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Cash-for-Clunkers Funds Could Run Out Fast

Sales soaring, auto stocks rising, but CARS program may need more funding.

by on Jul.30, 2009

More than 10% of the $1 billion set aside for the Cash-for-Clunkers was paid out less than a week into the program.

More than 10% of the $1 billion set aside for the Cash-for-Clunkers was paid out less than a week into the program.

Anyone who wondered whether the cash-for-clunkers program would actually spur demand in the moribund U.S. auto market no longer need worry.  The $1 billion federal pot designed to get motorists to trade in their old, inefficient vehicles for newer, high-mileage models has received a roaring welcome from consumers, carmakers as diverse as Ford and Subaru hinting July could be their strongest month in quite some time.

Less than a week after the program officially began, federal officials reported that a full 10% of the money set aside for what is formally known as the Car Allowance Rebate System, or CARS, has already been paid out.  That’s leading some lawmakers to question whether more money might be set aside by Congress.

“Having this program last for only a few weeks would limit (its) potential and disenfranchise a number of consumers who wish to take advantage of the program,” Candice Miller, a U.S. Congresswoman from suburban Detroit, wrote her colleagues, adding that, “The program has the possibility to truly jumpstart our economy.”

Subscribe to TheDetroitBureau.comIt’s certainly helping kick-start investor interest in the industry.  Ford Motor Co. shares surged as high as $7.48, today, before settling back to close at $7.39, the highest end-of-day figure in a year.

That optimism reflects upbeat news that Ford sales were already heading for a strong month, even before the Clunkers program was launched, and have only grown stronger since.

“I think from an economic standpoint as well as an auto standpoint most indicators point to the fact that worst is probably behind us,” said George Pipas, chief sales analyst at Ford, adding that indications are that for the first time in months, overall U.S. car sales, for July, should exceed an annualized rate of 10 million.

So far, this year, auto sales are down about 47% from their peak, early in the decade.  The industry hasn’t seen the current volumes since the country was last in a deep, deep recession, back in 1980.

But Ken Czubay, the automaker’s sales and marketing chief, warned the Detroit Free Press, that the CARS program likely won’t make it – without additional funding – through its originally-planned termination, in November.

“It’s a huge success,” Czubay told the paper. “But if you are planning on buying on Halloween night, I would probably move that forward.”

Ford isn’t the only automaker reporting a positive impact from CARS.  A spokesman for Subaru of America issued a preliminary announcement suggesting the carmaker, “is expected to report a strong July close and an increase over July 2008,” when it announces monthly sales, on Monday.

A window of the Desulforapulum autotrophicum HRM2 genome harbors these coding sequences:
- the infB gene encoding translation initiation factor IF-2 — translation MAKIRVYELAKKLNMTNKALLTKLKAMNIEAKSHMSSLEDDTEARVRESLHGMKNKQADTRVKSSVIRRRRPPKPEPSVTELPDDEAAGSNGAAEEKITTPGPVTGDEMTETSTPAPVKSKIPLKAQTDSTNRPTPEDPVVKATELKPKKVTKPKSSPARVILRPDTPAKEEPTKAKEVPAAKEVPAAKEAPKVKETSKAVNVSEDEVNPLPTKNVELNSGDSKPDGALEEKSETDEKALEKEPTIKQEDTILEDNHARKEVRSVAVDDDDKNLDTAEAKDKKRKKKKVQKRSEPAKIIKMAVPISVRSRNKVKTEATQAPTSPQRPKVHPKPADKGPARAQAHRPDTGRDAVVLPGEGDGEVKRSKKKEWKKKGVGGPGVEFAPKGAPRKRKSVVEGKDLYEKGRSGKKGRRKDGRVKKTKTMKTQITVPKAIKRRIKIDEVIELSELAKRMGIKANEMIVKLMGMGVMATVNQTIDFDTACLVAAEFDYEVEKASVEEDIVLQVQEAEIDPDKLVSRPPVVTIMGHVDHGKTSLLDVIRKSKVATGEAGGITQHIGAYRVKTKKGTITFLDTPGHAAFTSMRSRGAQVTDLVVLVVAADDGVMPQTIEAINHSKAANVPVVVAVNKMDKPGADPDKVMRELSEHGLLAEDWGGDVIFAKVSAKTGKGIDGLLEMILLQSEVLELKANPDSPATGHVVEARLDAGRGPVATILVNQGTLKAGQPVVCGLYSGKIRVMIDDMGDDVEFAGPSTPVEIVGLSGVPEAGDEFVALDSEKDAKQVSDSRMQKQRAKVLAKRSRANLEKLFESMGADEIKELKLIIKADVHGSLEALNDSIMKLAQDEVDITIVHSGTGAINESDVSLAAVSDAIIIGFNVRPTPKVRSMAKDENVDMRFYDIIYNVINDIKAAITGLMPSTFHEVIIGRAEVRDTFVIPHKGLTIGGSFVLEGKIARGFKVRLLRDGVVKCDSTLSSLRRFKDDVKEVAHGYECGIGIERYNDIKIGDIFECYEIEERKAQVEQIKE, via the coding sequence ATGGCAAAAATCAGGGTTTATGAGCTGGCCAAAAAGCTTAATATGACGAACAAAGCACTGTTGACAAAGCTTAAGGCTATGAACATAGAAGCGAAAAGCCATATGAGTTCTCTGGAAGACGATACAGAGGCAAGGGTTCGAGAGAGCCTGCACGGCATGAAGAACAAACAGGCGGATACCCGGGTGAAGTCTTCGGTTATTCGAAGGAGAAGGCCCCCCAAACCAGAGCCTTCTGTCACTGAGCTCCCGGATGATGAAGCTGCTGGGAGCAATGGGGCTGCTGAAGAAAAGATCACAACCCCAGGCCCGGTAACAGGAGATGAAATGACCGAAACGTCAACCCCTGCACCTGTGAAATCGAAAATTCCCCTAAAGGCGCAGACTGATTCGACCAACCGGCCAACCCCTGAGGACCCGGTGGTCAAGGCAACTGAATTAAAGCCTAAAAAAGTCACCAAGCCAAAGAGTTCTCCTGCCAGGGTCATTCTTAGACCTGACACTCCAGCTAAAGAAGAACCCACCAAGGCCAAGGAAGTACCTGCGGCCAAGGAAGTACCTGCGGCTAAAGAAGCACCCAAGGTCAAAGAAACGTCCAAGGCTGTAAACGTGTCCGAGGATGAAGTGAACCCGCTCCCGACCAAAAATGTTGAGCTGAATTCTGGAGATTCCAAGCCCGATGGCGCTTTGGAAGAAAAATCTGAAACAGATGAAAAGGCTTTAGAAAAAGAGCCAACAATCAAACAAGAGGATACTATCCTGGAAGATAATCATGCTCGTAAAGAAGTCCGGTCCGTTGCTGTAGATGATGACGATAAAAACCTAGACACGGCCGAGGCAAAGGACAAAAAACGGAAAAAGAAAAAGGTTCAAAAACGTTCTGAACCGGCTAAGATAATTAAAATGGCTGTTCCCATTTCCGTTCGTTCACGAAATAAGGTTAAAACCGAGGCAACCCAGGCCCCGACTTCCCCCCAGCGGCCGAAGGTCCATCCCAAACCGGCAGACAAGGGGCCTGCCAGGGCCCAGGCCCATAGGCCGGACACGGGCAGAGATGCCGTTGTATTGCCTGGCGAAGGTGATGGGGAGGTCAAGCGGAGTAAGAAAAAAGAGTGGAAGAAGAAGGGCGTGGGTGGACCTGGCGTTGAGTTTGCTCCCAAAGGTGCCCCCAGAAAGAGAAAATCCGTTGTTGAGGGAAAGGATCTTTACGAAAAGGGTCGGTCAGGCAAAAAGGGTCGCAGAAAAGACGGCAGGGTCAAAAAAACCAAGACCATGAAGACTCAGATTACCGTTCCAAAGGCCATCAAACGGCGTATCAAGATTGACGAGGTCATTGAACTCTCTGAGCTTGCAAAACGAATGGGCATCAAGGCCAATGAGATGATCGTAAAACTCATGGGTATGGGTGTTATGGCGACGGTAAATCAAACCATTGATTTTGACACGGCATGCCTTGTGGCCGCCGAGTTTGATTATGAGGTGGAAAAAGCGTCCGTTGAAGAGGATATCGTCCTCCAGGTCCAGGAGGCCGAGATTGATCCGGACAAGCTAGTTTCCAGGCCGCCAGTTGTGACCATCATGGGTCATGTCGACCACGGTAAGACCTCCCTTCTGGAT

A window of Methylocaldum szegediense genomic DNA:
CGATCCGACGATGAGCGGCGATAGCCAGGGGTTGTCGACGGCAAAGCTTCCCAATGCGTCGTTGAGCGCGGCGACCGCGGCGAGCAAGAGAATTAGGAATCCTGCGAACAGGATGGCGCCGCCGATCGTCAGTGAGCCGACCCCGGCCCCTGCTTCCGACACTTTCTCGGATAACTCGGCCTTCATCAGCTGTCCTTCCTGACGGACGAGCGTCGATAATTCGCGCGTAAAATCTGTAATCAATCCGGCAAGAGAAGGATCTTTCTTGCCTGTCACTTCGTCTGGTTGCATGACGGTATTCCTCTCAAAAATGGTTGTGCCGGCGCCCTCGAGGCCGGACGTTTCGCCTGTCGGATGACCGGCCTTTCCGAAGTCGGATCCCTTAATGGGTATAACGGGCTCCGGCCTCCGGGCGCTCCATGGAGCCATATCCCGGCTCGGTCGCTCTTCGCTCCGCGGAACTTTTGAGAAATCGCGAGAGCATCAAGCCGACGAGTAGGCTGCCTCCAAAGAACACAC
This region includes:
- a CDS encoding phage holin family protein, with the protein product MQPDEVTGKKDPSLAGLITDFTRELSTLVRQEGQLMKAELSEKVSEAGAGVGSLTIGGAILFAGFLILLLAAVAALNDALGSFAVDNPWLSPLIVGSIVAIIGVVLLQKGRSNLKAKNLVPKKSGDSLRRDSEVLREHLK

Congress spent months debating the merits of a program aimed at encouraging car sales – and getting older, low-efficiency vehicles off the road.  Similar programs have proven extremely successful in other parts of the world, notably including Germany, where the auto market has roared back to life on the back of consumer incentives.

Early efforts to focus the U.S. program on building demand for domestic products were quickly abandoned.  The eventual resolution has focused on vehicles less than 25 years old, and provides two levels of cash vouchers, $3,500 and $4,500, depending on the amount mileage is improved through the trade-in – no matter what brand vehicle is involved.

But where proponents had been hoping for a $4 billion package, the compromise legislation set the limit at just $1 billion, critics contending the budget deficit simply didn’t justify yet another big government spending program, no matter what the potential payoff.

Ironically some analysts believe the CARS program may have actually hurt the market, at least in June, where an early increase in auto sales went south as it appeared Congress would pass some sort of Clunkers program.  Many potential buyers apparently didn’t want to jump the gun and lose out on getting as much as $4,500 more for their trade-in.

How much impact CARS will have on the environment isn’t easy to calculate, though a study by the South Korean carmaker, Hyundai, estimated that by the time the money runs out, the more fuel-efficient models put on the road will decrease U.S. fuel consumption by 275 million gallons a year.  At current pump prices, the automaker estimated that would save owners $680 million annually.

Another unanswered question is what happens once the money does run out, whether or not the CARS program gets another dose of federal cash.  Over the years, automakers have learned that their high-dollar incentive programs have a tendency to “pull forward” purchases.  In other words, those who might have waited a few weeks or months, decided to move back into the market early.  But when the programs run out, that leaves a dearth of buyers and a sudden decline in sales.

Should the same thing happen with CARS, that could throw the industry into turmoil, forcing another round of production cuts, plant shutdowns and layoffs, rather than stimulating the recovery the program’s sponsors had hoped for.

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